Palestinians Resist Media Demonization

By Catherine Manfre

corporate news programs give the wrong impression of the Palestinian people by referring to them as "terrorists," former Al-Jazeera producer and professor Ramzy Baroud said at a panel discussion at Kimmel last night.

"A lot of Palestinians are missing from the narrative given by the media," he said. "They are demonized into either martyrs or suicide bombers."

Baroud, also an author and human rights advocate, spoke at the panel called the "Palestinian Rights Lecture" with Hassan Jabareen – the founder of Adalah, a legal center for Arab minority rights in Israel – at the Shorin auditorium. The two guests spoke about Palestinian portrayal in the media, legal issues of Palestinians in Israel and Palestinian identity.

About 35 people attended, mostly students who received the invitation from Arab Students United, the Middle East Dialogue Group and Students for Justice in Palestine, the group that sponsored the event.

"The event’s goal was to spread human rights awareness rather than politics," said Amara El-Haj, CAS junior and president of the Middle East Dialogue Group.

Baroud, who has taught at Australia’s Curtin University of Technology, said that the opportunity for Palestinians to vote for their own representation was significant and that this action could inspire future democratic movements in the region.

The media, Baroud said, has a large influence in the way it narrates current situations.

"In order for democracies to become democracies, there needs to be a balance between the public sphere and the state," he said. "And the media helps decode the relationship between these two spheres."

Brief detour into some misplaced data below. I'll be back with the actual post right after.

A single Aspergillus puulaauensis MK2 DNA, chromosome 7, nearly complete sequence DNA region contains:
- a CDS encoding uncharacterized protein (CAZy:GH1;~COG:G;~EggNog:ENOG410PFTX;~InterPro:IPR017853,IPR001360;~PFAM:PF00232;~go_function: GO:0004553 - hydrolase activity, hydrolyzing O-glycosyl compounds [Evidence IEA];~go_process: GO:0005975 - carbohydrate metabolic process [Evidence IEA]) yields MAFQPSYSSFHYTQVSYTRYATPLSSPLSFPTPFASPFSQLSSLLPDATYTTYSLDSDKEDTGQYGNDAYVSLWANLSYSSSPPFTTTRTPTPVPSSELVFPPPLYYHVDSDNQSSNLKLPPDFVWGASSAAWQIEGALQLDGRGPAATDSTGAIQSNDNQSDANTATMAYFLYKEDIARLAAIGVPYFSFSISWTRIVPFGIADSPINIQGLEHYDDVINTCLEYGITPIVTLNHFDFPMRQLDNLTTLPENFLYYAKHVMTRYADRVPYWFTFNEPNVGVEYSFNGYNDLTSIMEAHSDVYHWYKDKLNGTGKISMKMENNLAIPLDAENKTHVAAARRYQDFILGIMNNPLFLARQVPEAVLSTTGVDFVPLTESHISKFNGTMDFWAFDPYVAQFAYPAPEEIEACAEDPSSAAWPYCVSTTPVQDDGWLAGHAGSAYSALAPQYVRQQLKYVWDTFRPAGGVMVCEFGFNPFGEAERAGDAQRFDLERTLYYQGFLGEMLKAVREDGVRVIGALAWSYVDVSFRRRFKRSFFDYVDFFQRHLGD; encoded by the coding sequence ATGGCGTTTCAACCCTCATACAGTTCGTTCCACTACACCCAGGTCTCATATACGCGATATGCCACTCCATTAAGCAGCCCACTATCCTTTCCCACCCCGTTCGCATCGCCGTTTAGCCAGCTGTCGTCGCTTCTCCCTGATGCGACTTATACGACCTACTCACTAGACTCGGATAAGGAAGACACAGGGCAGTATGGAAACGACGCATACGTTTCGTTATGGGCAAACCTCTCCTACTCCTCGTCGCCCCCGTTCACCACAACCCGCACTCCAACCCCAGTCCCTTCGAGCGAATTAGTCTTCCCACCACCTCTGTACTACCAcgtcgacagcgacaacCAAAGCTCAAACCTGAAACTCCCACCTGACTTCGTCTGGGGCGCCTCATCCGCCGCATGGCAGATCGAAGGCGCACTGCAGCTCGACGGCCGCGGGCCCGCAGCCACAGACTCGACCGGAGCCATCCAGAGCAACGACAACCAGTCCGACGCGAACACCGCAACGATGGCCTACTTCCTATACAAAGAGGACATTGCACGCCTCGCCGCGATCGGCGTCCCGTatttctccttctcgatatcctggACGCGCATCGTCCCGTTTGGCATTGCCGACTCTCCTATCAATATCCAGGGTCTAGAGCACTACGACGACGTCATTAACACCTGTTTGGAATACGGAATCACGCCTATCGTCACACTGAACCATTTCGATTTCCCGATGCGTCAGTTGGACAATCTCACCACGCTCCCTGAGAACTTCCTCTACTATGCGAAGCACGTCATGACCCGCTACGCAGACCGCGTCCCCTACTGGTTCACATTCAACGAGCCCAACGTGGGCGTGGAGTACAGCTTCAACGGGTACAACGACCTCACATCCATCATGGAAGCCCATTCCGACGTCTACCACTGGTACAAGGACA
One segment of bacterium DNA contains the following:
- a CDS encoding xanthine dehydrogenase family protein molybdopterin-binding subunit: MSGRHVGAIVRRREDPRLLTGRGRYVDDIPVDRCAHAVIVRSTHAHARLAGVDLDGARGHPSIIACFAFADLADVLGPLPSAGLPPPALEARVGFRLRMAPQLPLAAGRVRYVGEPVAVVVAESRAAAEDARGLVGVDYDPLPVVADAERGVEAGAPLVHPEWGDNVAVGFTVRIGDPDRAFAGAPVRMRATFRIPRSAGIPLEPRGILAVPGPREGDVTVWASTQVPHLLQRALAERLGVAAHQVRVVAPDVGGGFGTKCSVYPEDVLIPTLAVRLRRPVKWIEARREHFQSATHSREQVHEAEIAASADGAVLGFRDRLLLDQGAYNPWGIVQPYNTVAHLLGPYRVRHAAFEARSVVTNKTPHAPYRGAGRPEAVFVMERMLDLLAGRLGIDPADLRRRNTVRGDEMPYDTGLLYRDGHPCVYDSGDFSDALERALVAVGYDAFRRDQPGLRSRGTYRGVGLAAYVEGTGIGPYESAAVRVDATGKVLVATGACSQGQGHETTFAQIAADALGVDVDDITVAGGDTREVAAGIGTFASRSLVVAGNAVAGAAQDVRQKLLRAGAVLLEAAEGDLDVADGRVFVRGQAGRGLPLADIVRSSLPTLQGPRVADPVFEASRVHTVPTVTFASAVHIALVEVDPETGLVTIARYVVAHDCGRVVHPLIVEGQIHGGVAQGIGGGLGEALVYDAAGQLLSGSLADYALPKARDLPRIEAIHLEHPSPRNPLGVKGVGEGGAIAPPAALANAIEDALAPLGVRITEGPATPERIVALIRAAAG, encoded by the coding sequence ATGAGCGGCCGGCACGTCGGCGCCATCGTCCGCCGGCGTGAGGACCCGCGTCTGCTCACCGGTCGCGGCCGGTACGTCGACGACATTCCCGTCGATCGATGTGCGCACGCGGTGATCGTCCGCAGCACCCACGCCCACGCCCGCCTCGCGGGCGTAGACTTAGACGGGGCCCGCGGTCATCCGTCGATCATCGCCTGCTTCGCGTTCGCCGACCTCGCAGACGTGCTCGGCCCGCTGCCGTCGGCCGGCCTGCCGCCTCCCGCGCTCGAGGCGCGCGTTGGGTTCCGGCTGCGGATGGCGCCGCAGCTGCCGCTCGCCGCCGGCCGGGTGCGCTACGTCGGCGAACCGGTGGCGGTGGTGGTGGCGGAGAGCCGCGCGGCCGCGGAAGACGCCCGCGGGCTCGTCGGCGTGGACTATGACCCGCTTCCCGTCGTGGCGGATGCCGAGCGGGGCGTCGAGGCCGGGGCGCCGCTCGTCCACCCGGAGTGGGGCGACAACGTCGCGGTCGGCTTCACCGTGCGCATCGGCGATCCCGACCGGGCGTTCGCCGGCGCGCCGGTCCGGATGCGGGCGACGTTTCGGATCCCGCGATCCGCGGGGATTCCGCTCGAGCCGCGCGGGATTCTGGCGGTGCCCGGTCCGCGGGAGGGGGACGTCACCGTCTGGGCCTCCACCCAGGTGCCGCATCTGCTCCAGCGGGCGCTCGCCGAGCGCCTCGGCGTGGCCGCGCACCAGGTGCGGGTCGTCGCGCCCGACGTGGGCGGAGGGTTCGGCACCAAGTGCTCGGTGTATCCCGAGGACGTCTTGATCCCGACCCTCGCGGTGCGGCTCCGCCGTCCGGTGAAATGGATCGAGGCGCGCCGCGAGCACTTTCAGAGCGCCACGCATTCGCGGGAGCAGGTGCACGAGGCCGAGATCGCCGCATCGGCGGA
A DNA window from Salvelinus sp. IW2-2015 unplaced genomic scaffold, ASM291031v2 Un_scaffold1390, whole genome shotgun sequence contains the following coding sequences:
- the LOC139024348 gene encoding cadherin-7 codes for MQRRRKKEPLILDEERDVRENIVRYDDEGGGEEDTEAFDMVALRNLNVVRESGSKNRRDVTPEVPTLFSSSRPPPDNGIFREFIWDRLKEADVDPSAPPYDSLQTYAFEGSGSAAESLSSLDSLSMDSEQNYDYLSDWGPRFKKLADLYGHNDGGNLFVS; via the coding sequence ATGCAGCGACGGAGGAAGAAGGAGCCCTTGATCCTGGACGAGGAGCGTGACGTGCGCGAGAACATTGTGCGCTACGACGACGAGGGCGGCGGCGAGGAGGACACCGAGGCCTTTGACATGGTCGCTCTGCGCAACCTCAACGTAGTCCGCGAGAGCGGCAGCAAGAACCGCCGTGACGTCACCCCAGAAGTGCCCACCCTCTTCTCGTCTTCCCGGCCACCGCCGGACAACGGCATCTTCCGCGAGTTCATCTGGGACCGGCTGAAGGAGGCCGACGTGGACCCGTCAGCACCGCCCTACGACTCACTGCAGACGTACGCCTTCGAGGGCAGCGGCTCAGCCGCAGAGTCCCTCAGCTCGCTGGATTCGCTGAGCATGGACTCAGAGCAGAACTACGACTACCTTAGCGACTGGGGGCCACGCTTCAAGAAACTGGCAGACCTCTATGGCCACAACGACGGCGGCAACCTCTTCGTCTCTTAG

The issue was also examined from a legal perspective. Hassan Jabareen said the legal issues involved in peace agreements like the Oslo Accords assume that both parties in the contract are equal – when in reality, they aren’t.

"Today Palestinians are deeply fragmented," he said.

Since the creation of the state of Israel in 1948, Jabareen said, Israeli-Palestinians have been unable to marry and live in Israel with spouses originally from the West Bank or Gaza, even if they have dual citizenship with another country. He said this was legally unfair and that Israel is the only country in the world with a situation like this.

He also discussed issues of Palestinian identity and emphasized the need to "have every Palestinian and Israeli live with dignity and equality."

Mr. Jabareen taught civil rights courses at universities in Israel and established the organization Adalah, which uses Israeli law to "achieve equal rights for all in Israel," according to the organizers of the event.

CAS senior and member of the Middle East Dialogue club Nashwa Gewaily said she hoped people walked away with "a new perspective on the situation" and "a better understanding of the human rights issues faced by Palestinians."

-Catherine Manfre is a staff writer. (NYU Washington Square News – Oct 30, 2007)

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